Or so one would think. Instead, nearly everything I found seemed to involve brute-force approaches, usually by matching directly against an immense list of possible obscenities (possibly for reasons of optimization? I know that attacks against badly-written regexs can be a possible security issue…). The problem with that strategy is that people (or at least 4channers) are constantly generating new ways to spell or signal obscenities. There’s no way for any one programmer to anticipate every possible way of doing so, especially without running the risk of Scunthorpes. Besides, what’s considered offensive is highly dependent on context. What an elementary school or a site geared towards children might want to censor is different from, say, a forum admin who just wants to keep the post titles on the front page from resembling a PornHub feed. How could a single list cover both situations? The problem’s difficult enough that many developers just prefer to throw up their hands and admit defeat.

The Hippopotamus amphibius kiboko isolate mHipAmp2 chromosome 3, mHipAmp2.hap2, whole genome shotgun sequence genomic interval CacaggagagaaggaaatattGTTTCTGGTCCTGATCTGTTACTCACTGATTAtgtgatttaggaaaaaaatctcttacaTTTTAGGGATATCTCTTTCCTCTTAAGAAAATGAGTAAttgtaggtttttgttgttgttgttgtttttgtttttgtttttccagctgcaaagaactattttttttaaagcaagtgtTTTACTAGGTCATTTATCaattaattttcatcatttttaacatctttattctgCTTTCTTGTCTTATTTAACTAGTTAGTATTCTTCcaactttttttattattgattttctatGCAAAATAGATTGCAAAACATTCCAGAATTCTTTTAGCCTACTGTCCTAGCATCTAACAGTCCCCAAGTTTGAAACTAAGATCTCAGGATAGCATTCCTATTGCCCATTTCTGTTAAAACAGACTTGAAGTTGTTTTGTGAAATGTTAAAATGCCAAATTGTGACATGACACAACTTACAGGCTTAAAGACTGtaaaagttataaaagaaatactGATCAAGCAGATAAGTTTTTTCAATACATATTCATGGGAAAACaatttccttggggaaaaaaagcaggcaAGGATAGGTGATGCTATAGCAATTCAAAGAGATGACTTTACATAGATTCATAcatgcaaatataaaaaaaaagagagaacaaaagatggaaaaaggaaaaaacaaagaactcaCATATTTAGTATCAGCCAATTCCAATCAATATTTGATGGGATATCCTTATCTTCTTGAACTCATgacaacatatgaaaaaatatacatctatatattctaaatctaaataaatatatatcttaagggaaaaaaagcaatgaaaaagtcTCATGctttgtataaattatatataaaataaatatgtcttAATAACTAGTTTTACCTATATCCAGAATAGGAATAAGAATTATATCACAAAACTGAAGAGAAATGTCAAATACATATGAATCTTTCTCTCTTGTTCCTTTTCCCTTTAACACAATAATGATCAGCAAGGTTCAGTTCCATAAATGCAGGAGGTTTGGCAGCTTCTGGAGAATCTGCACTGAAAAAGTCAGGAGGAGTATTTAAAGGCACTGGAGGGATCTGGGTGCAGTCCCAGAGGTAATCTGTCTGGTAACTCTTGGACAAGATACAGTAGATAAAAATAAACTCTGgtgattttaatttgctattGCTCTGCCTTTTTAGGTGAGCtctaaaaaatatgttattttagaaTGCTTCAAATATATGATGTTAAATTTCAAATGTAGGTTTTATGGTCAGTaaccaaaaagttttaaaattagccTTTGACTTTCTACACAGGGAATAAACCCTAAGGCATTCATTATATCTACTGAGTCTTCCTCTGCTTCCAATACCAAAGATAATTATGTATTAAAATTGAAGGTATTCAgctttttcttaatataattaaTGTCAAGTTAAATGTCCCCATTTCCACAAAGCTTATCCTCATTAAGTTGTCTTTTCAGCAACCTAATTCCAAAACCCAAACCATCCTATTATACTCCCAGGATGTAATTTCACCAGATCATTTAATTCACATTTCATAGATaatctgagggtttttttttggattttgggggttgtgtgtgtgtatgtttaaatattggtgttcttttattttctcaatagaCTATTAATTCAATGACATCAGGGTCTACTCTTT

The way I see it, the point of profanity filters isn’t to eliminate obscene language altogether. It’s to make using curse words harder, or at least difficult enough that 90% of people will accept being bowdlerized rather than putting in the effort to game the system. Sure, bored teenagers with sufficient free time can eventually figure their way past any possible logic one could put in place. That’s inevitable. But most people don’t want to bother putting in that kind of effort, especially if the filter works in such a way so as to keep the basic thrust of their message intact. If comic strips have taught me anything, it’s that it doesn’t take too much context for someone to figure out what four-letter word one should read in place of $#!%.